Interestingly, the lowest dose (25 mg of Pycnogenol) noticeably lowered the blood platelet activity.4 Further research revealed that Pycnogenol inhibits the release of thromboxane from the platelets of cigarette smokers to levels of healthy non-smokers.5

Pycnogenol was also tested in a group of 200 individuals who were at risk of developing thrombosis.6 The subjects were habitually remaining in a sedentary position for prolonged periods of time (≥8 hours) during long-haul travel. These conditions are known to cause the pooling of venous blood in the legs, involving blood stasis, which contributes to the development of thrombosis.

The results showed five incidents of transitional thrombosis in a total of 97 subjects (5.15 %) in the placebo group. In contrast, none of the 101 high-risk subjects in the Pycnogenol-treated group developed thrombosis during a long-haul flight.

Pycnogenol improves blood lipid profile

Pycnogenol was found in controlled clinical trials to improve the blood lipid profile of test participants. A significantly improved blood lipid profile was initially discovered in young healthy subjects.7 Supplementation with Pycnogenol for 6 weeks significantly increased both HDL and lowered LDL cholesterol. Blood triglyceride levels were unaffected.

A substantial improvement in blood lipids was discovered in a study with patients treated with Pycnogenol for venous insufficiency.8 These patients presented with serious dyslipidaemia, with total cholesterol measuring 264 mg/dL, LDL recorded at 169 mg/dL and HDL at 46 mg/dL.

After taking Pycnogenol for just 4 weeks, blood lipids decreased to 212, 147 and 51 mg/dL for total, HDL and LDL cholesterol, respectively. In men with mild hypercholesterolaemia, supplementation with Pycnogenol for a period of 3 months significantly lowered both total cholesterol and LDL by 9.4% and 16%, respectively. HDL increased by 5.5% during this time period.9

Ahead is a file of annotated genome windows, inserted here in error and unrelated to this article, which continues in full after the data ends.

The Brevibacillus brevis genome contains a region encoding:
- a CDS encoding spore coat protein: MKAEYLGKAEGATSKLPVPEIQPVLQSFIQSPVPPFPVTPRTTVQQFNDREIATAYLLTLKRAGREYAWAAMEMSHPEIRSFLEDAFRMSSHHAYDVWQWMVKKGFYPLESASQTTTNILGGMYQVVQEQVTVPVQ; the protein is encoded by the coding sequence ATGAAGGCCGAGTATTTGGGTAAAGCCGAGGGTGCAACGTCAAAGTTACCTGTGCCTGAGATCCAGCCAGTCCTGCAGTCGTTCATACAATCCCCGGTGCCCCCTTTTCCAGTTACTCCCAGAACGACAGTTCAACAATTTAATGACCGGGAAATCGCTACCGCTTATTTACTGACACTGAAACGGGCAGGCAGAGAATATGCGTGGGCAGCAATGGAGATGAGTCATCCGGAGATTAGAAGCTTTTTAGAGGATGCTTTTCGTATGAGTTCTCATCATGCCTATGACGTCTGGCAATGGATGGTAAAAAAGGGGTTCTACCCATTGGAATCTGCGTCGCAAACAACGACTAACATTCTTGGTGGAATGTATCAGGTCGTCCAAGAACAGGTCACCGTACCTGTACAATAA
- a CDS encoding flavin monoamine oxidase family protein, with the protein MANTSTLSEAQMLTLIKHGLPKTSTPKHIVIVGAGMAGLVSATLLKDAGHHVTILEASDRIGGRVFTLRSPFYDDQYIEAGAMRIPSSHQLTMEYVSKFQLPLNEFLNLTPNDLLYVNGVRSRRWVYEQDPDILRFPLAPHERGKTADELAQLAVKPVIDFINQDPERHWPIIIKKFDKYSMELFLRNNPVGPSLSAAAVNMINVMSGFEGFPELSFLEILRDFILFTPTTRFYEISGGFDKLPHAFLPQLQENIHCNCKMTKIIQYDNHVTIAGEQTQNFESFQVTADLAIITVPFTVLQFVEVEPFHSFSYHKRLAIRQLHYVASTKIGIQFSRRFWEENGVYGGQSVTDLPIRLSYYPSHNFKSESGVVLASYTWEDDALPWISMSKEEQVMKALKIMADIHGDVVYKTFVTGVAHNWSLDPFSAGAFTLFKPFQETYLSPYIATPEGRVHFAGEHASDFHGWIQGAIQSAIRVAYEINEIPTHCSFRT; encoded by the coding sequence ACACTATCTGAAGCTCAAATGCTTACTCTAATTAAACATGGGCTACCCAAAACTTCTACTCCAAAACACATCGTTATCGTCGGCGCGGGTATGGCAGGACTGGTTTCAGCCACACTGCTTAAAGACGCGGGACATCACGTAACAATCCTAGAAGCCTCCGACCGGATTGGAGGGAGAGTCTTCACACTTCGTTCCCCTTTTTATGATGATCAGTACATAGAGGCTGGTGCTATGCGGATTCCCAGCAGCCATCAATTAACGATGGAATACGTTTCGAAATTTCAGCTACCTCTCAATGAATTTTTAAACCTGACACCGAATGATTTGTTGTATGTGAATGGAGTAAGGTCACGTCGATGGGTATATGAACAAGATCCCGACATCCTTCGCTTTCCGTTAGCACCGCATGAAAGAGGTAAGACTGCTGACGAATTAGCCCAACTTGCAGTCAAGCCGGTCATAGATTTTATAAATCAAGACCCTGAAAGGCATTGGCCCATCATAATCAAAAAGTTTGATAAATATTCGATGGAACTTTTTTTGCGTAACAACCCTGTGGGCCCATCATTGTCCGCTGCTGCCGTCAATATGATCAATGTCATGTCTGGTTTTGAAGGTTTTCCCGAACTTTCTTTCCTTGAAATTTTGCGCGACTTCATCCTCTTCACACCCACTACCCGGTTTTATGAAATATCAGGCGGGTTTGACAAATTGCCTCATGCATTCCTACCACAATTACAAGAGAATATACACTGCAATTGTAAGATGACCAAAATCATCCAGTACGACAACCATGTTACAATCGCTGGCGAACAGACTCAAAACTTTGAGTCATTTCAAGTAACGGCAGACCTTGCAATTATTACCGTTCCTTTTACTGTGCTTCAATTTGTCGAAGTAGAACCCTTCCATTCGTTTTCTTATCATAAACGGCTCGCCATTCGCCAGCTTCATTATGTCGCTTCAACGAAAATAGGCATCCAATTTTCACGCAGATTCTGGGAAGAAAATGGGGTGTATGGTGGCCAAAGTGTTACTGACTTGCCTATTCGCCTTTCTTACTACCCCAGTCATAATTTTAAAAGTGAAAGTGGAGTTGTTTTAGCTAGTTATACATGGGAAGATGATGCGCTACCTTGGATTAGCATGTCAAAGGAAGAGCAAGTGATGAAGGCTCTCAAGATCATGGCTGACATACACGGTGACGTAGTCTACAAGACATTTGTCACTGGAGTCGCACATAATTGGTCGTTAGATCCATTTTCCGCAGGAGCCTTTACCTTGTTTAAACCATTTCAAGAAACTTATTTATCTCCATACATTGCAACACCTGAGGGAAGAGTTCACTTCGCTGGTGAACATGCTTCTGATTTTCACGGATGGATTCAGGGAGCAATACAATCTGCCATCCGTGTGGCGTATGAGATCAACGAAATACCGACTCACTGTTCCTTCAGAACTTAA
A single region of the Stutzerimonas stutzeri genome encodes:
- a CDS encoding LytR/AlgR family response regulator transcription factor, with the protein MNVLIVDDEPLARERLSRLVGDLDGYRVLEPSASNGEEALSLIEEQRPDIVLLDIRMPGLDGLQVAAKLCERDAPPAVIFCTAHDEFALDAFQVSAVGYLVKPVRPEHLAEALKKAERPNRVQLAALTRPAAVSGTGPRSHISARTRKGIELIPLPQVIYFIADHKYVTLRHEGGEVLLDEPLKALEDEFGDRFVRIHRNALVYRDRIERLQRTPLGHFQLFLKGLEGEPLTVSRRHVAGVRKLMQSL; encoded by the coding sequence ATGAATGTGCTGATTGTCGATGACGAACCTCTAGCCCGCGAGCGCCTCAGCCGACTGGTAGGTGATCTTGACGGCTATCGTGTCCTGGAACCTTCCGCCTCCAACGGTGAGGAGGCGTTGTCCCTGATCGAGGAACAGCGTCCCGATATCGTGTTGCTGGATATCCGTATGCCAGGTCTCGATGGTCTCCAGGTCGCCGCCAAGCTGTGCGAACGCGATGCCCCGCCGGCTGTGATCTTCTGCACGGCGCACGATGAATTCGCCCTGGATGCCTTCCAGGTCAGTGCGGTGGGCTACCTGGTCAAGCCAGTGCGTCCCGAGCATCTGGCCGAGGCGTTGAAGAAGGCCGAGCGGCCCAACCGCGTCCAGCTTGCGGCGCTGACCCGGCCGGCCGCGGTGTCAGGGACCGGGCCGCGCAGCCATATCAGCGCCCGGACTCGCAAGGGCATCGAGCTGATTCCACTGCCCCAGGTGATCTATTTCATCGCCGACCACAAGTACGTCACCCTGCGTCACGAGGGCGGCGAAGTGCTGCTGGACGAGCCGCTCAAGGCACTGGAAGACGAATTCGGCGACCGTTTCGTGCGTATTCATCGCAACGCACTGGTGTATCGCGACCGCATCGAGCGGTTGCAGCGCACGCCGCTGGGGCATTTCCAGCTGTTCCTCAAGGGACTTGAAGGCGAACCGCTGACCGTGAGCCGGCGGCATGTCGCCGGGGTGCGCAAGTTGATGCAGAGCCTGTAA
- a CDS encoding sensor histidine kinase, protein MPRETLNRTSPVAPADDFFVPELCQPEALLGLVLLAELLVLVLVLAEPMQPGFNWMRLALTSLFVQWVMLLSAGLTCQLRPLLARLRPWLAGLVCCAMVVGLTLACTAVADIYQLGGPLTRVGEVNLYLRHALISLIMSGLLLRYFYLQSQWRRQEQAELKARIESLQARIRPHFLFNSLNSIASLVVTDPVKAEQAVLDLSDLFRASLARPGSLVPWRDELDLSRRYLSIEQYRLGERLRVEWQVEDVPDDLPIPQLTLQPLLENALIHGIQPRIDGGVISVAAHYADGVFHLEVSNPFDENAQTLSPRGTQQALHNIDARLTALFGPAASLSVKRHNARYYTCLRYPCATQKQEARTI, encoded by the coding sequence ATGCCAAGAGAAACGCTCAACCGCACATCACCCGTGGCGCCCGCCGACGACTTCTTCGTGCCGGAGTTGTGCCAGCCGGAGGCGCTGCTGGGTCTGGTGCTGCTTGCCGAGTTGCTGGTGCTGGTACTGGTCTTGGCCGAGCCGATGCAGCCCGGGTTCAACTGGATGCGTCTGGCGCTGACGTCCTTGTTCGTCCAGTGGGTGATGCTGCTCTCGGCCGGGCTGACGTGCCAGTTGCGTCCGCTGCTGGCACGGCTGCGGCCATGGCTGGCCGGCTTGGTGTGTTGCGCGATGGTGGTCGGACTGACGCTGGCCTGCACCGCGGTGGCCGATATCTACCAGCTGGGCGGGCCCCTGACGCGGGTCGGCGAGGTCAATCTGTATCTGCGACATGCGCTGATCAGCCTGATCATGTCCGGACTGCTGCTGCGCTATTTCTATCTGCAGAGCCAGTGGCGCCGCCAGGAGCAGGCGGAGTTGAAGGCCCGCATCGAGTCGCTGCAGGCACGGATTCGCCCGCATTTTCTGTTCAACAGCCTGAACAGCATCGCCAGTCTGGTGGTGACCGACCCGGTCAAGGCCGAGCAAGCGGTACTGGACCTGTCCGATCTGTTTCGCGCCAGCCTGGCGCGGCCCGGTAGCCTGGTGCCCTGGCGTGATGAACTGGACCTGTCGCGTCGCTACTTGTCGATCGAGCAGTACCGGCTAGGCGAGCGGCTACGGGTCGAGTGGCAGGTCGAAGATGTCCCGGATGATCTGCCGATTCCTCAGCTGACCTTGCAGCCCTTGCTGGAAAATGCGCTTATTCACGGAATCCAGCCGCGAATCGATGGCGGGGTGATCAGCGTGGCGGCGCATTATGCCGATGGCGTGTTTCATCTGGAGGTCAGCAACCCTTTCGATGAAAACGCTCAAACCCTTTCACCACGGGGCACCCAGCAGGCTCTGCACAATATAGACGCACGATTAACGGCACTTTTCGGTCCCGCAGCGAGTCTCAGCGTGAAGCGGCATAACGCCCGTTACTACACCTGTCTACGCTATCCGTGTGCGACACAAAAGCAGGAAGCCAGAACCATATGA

A study with type II diabetic patients found a significant reduction (12%) of LDL cholesterol from baseline 106.4 mg/dL to 93.7 mg/dL after 3 months of treatment with Pycnogenol. HDL values were not investigated in this trial.10 Thus, Pycnogenol significantly improves the atherosclerotic index and contributes to protection from atherogenesis.

Recently, a new double-blind placebo-controlled study showed the extract’s ability to reduce LDL-cholesterol in men with and without diabetes.11

Pycnogenol improves glycaemia in diabetes

In diabetes, the excess amounts of glucose that remain unused in the bloodstream may impact the vascular system. Pycnogenol can help to normalise blood sugar levels by slowing the absorption of carbohydrates, which results is a reduced glucose load of the bloodstream.

Pycnogenol significantly delays the uptake of complex sugars such as starch. It potently inhibits the digestive enzyme α-glucosidase in the duodenum.

Other α-glucosidase inhibitors, such as green tea extract, pure catechin and the oral antidiabetic medication acarbose (Precose, Glucobay) are dramatically less potent. Pycnogenol delays the uptake of glucose from a meal 190 times more potently than prescription medications, preventing the typical post-prandial high glucose peak in the bloodstream.12